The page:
Triaugmented triangular prism

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Triaugmented triangular prism
Triaugmented triangular prism.png
TypeJohnson
J50 - J51 - J52
Faces14 (2+2×6) triangles
Edges21
Vertices9
Vertex configuration3(34)
6(35)
Symmetry groupD3h
Dual polyhedronassociahedron K5
Propertiesconvex, deltahedron
Net
Johnson solid 51 net.png

In geometry, the triaugmented triangular prism or tetracaidecadeltahedron is one of the Johnson solids (J51). As the name suggests, it can be constructed by attaching square pyramids (J1) to each of the three equatorial faces of the triangular prism. It is a deltahedron.

A Johnson solid is one of 92 strictly convex polyhedra that have regular faces but are not uniform (that is, they are not Platonic solids, Archimedean solids, prisms, or antiprisms). They were named by Norman Johnson, who first listed these polyhedra in 1966.[1]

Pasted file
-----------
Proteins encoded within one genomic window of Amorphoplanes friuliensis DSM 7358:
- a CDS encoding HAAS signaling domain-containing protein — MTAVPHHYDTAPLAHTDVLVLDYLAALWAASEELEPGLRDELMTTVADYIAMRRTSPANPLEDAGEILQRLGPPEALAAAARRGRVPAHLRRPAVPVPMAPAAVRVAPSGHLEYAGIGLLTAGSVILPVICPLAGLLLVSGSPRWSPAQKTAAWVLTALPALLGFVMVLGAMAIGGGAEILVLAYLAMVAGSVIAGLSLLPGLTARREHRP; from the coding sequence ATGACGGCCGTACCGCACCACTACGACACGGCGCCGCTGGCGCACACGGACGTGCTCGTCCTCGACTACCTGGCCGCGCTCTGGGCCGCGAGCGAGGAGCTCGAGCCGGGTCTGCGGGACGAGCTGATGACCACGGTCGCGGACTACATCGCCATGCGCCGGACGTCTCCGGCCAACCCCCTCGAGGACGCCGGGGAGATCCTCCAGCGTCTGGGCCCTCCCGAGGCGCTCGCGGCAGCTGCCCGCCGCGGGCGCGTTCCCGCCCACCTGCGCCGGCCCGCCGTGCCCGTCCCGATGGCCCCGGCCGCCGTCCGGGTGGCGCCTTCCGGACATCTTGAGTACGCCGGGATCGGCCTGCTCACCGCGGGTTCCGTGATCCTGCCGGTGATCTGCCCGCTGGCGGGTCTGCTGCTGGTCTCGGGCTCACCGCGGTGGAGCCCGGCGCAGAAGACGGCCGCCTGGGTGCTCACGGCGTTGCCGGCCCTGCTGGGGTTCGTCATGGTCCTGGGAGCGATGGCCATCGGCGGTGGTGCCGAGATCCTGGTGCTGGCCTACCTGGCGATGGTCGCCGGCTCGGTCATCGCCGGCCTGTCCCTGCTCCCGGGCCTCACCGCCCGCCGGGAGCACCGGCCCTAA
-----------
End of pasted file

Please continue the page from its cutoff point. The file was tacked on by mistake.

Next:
Dual polyhedron[edit]

Dual of triaugmented triangular prism.png

The dual of the triaugmented triangular prism is an order-5 associahedron. This transparent image shows its three square, and six congruent irregular pentagonal faces. Edges are colored to distinguish the 3 different edge lengths.

External links[edit]

  • Weisstein, Eric W. "Triaugmented triangular prism". MathWorld.
  1. ^ Johnson, Norman W. (1966), "Convex polyhedra with regular faces", Canadian Journal of Mathematics, 18: 169–200, doi:10.4153/cjm-1966-021-8, MR 0185507, Zbl 0132.14603.